1. All the Light We Cannot See, by Anthony Doerr
2. The Bone Clocks, by David Mitchell
3. The Paying Guests, by Sarah Waters
4. Redployment, by Phil Klay
5. Colorless Tsukuru and His Years of Pilgrimage, by Haruki Murakami
6. The Goldfinch, by Donna Tartt
7. The Book of Strange New Things, by Michel Faber
8. Fourth of July Creek, by Smith Henderson
9. Morarty, by Anthony Horowitz
10. Lydia's Party, by Margaret Hawkins (event at Lynden Sculpture Garden 1/28)
Aside from All the Light We Cannot See, hardcover fiction sales collapsed this week back down to post-seasonal levels. It will be nice to get some new blood out there. The first round of post-holiday releases come this Tuesday, January 6. But my gosh, our post-holiday numbers from Doerr are so much higher than anything we've had since we've been open, more than double our previous #1 post-holiday fiction bestseller, Death Comes to Pemberly, in 2011. I can do better than that--our sales of All the Light We Cannot See for the week after Christmas were higher than the post-holiday sales of The Story of Edgar Sawtelle in 2009 for all the Schwartz stores together (admittedly for week ending January 10, 2009, as I can't find the previous week, which was likely higher). So really the key to the moribund list is that everybody is buying the same book.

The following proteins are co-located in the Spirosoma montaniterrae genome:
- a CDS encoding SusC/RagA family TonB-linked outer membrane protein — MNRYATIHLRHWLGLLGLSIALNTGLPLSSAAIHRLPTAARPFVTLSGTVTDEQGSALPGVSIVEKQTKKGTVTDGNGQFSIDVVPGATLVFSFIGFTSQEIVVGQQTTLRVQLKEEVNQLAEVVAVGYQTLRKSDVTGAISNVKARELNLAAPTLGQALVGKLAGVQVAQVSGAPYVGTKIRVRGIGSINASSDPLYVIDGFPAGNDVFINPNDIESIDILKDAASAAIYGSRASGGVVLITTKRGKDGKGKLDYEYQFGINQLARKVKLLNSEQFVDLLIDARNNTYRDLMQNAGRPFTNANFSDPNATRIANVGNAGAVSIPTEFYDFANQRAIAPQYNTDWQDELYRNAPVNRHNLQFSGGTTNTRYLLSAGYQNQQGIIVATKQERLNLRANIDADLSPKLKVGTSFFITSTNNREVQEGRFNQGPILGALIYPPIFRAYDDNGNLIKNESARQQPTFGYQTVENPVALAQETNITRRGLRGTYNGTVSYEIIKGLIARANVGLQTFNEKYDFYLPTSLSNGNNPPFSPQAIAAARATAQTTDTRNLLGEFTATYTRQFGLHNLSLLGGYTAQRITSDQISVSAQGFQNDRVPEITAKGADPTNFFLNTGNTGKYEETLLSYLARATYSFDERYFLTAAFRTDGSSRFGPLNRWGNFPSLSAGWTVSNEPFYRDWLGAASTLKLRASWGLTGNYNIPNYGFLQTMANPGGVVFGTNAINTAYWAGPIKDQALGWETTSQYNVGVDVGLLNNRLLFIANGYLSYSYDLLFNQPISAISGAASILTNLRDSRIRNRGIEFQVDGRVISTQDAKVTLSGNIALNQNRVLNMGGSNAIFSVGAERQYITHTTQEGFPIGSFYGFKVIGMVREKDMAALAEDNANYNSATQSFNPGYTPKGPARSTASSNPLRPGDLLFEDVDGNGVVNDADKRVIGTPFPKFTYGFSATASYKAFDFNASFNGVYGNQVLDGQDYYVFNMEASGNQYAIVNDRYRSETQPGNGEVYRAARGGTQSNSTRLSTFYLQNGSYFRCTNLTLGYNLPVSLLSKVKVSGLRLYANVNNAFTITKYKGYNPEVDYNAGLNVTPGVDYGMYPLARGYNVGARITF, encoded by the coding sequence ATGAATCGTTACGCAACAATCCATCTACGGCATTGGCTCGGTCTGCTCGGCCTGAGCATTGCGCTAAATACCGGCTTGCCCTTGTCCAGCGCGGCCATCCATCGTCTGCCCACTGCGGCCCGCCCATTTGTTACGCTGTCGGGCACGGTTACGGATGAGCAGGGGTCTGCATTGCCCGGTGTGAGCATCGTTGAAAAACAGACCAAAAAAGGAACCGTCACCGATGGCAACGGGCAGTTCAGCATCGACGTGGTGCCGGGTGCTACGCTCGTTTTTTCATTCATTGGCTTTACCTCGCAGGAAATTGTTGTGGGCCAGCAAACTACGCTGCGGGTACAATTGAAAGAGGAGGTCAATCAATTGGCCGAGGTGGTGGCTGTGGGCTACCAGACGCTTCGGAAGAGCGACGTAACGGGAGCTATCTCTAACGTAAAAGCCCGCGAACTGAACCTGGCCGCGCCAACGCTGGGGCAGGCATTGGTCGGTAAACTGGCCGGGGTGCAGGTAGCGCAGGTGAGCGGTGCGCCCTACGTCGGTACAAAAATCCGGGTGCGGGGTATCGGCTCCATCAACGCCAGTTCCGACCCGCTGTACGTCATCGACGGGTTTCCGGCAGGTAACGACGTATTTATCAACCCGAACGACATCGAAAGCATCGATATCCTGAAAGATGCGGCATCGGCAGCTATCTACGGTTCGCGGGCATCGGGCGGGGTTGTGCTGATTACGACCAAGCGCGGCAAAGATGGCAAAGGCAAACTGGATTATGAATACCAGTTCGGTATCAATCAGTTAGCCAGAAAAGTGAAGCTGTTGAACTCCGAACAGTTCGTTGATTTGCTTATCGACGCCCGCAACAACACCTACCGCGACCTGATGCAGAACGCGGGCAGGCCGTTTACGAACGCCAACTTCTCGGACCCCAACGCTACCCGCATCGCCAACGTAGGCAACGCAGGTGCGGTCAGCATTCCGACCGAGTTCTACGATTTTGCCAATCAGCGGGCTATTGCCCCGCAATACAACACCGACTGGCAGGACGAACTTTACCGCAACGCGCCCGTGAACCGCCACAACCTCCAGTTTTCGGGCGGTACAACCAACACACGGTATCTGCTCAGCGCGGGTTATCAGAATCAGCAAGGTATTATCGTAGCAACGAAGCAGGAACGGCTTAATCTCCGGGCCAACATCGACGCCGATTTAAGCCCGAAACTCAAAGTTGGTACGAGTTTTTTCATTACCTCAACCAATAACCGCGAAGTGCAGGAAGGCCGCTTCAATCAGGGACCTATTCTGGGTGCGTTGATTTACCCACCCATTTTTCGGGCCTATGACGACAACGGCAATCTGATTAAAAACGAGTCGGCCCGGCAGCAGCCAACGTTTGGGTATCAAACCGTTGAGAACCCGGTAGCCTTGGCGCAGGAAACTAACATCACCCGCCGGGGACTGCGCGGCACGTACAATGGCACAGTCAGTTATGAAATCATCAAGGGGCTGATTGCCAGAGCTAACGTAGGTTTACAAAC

1. The Motivation Manifesto, by Brendon Burchard
2. Pabst Farms, by John C. Eastberg
3. Deep Down Dark, by Héctor Tobar
4. Yes Please, by Amy Poehler
5. The Life-Changing Magic of Tidying Up, by Marie Kondo
6. Can't We Talk About Something More Pleasant?, by Roz Chast
7. Being Mortal, by Atul Gawande
8. Fields of Blood, by Karen Armstrong
9. Small Victories, by Anne Lamott
10. Everything I Need to Know I learned from a Little Golden Book, by Diane Muldrow.
Yes, the post-holiday numbers are spread around more in nonfiction, but it also appears that the titles in general are holding on better. Stock is in on Deep Down Dark which eased the demand spigot. And one would think that January would be a very good month for The Life Changing Magic of Tidying Up, in which folks often focus on organization.
Oh, and I'm on a one-person crusade to convince FSG to reprint Deep Down Dark with a more commercial jacket. Yes, in hardcover. I really think this book has a long hardcover life, but I think it needs a clearer image. Why not do a Father's Day edition?
1. Someone, by Alice McDermott
2. We are All Completely Beside Ourselves, by Karen Joy Fowler
3. The Martian, by Andy Weir
4. The Strange Library, by Haruki Murakami
5. The Signature of All Things, by Elizabeth Gilbert
6. The Museum of Extraordinary Things, by Alice Hoffman
7. What the Lady Wants, by Renée Rosen
8. The Orphan Train, by Christina Baker Kline
9. This is How You Lose Her, by Junot Diaz
10. At Night We Walk in Circles, by Daniel Alarcon